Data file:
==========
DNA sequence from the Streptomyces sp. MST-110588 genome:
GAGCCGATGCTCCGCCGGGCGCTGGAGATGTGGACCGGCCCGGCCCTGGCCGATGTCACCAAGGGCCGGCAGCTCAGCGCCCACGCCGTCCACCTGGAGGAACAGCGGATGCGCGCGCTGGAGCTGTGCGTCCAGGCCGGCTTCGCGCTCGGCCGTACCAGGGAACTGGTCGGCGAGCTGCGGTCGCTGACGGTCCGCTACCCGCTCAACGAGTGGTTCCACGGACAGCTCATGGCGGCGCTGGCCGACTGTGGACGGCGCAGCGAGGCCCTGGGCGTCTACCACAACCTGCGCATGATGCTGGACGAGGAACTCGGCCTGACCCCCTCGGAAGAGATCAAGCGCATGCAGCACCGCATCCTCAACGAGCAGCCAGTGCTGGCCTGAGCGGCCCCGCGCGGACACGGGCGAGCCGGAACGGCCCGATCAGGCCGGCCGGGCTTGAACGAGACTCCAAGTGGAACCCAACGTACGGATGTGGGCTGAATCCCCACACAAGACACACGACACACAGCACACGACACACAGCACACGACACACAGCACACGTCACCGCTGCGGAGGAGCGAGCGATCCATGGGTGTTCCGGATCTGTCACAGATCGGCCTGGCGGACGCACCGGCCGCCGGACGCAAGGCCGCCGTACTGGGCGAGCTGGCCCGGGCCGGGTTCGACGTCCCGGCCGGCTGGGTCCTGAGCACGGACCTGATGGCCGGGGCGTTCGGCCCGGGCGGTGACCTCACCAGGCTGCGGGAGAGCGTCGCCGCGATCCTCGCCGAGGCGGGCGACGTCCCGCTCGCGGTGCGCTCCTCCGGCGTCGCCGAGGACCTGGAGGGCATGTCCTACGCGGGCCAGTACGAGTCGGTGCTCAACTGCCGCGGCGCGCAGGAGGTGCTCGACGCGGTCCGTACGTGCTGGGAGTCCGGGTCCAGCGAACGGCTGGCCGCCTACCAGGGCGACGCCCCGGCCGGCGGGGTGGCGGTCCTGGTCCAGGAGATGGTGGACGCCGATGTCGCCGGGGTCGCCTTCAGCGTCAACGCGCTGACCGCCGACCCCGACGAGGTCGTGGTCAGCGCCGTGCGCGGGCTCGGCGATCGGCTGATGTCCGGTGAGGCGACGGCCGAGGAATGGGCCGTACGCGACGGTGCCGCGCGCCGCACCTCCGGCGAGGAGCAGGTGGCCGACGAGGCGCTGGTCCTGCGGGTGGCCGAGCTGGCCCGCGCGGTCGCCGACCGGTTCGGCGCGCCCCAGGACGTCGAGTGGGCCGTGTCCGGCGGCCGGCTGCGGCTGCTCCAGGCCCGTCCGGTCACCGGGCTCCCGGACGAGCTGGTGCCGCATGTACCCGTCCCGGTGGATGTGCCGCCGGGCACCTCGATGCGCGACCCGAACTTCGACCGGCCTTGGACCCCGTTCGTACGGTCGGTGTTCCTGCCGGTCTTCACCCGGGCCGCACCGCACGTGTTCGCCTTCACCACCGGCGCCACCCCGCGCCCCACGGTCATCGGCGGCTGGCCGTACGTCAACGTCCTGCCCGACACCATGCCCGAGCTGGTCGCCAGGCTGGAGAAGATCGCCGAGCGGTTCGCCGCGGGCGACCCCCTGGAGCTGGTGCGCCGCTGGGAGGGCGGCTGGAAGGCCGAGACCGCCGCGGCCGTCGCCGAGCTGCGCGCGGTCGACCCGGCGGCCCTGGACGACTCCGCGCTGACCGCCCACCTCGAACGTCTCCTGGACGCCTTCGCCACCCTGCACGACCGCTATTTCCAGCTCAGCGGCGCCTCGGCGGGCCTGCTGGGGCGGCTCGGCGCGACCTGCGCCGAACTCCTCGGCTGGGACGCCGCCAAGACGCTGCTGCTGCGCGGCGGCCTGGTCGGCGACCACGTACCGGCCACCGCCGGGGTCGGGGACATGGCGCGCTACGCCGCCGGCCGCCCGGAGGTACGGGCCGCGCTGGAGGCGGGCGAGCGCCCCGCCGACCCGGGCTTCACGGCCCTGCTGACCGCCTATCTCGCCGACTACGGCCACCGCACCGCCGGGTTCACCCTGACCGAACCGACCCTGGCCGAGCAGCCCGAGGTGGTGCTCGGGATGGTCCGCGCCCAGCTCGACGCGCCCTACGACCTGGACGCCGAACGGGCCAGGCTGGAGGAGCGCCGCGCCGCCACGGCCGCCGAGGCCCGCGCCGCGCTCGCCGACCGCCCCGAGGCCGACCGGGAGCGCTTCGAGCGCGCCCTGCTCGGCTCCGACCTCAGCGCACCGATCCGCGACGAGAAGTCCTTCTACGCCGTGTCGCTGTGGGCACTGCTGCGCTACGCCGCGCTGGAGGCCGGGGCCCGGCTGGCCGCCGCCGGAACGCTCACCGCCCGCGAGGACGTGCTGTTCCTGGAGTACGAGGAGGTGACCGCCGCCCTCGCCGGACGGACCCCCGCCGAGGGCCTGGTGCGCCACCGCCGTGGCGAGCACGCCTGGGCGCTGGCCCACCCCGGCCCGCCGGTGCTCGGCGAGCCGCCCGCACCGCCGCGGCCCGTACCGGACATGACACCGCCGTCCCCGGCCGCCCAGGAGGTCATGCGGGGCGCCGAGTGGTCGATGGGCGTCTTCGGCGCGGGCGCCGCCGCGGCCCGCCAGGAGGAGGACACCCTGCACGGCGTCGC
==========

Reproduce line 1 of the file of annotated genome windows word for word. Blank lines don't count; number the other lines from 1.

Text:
DNA sequence from the Streptomyces sp. MST-110588 genome: